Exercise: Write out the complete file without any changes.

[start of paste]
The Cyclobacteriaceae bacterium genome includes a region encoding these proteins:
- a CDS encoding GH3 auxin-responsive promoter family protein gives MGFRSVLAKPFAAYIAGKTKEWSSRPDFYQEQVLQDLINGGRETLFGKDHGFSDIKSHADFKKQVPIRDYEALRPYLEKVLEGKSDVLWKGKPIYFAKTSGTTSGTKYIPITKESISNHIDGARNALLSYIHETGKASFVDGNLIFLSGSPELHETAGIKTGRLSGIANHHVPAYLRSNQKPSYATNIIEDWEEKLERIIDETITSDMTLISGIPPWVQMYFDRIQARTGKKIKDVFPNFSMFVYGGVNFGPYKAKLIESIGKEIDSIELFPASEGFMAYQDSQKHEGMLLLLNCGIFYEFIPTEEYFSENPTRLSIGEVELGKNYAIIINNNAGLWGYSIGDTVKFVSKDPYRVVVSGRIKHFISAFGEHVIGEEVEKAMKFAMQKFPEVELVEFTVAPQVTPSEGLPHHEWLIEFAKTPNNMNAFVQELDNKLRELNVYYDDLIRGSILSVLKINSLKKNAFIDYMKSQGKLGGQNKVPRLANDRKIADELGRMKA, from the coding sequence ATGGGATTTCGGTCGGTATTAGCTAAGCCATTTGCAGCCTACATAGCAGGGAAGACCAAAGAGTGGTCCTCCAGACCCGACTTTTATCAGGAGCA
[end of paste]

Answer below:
The Cyclobacteriaceae bacterium genome includes a region encoding these proteins:
- a CDS encoding GH3 auxin-responsive promoter family protein gives MGFRSVLAKPFAAYIAGKTKEWSSRPDFYQEQVLQDLINGGRETLFGKDHGFSDIKSHADFKKQVPIRDYEALRPYLEKVLEGKSDVLWKGKPIYFAKTSGTTSGTKYIPITKESISNHIDGARNALLSYIHETGKASFVDGNLIFLSGSPELHETAGIKTGRLSGIANHHVPAYLRSNQKPSYATNIIEDWEEKLERIIDETITSDMTLISGIPPWVQMYFDRIQARTGKKIKDVFPNFSMFVYGGVNFGPYKAKLIESIGKEIDSIELFPASEGFMAYQDSQKHEGMLLLLNCGIFYEFIPTEEYFSENPTRLSIGEVELGKNYAIIINNNAGLWGYSIGDTVKFVSKDPYRVVVSGRIKHFISAFGEHVIGEEVEKAMKFAMQKFPEVELVEFTVAPQVTPSEGLPHHEWLIEFAKTPNNMNAFVQELDNKLRELNVYYDDLIRGSILSVLKINSLKKNAFIDYMKSQGKLGGQNKVPRLANDRKIADELGRMKA, from the coding sequence ATGGGATTTCGGTCGGTATTAGCTAAGCCATTTGCAGCCTACATAGCAGGGAAGACCAAAGAGTGGTCCTCCAGACCCGACTTTTATCAGGAGCA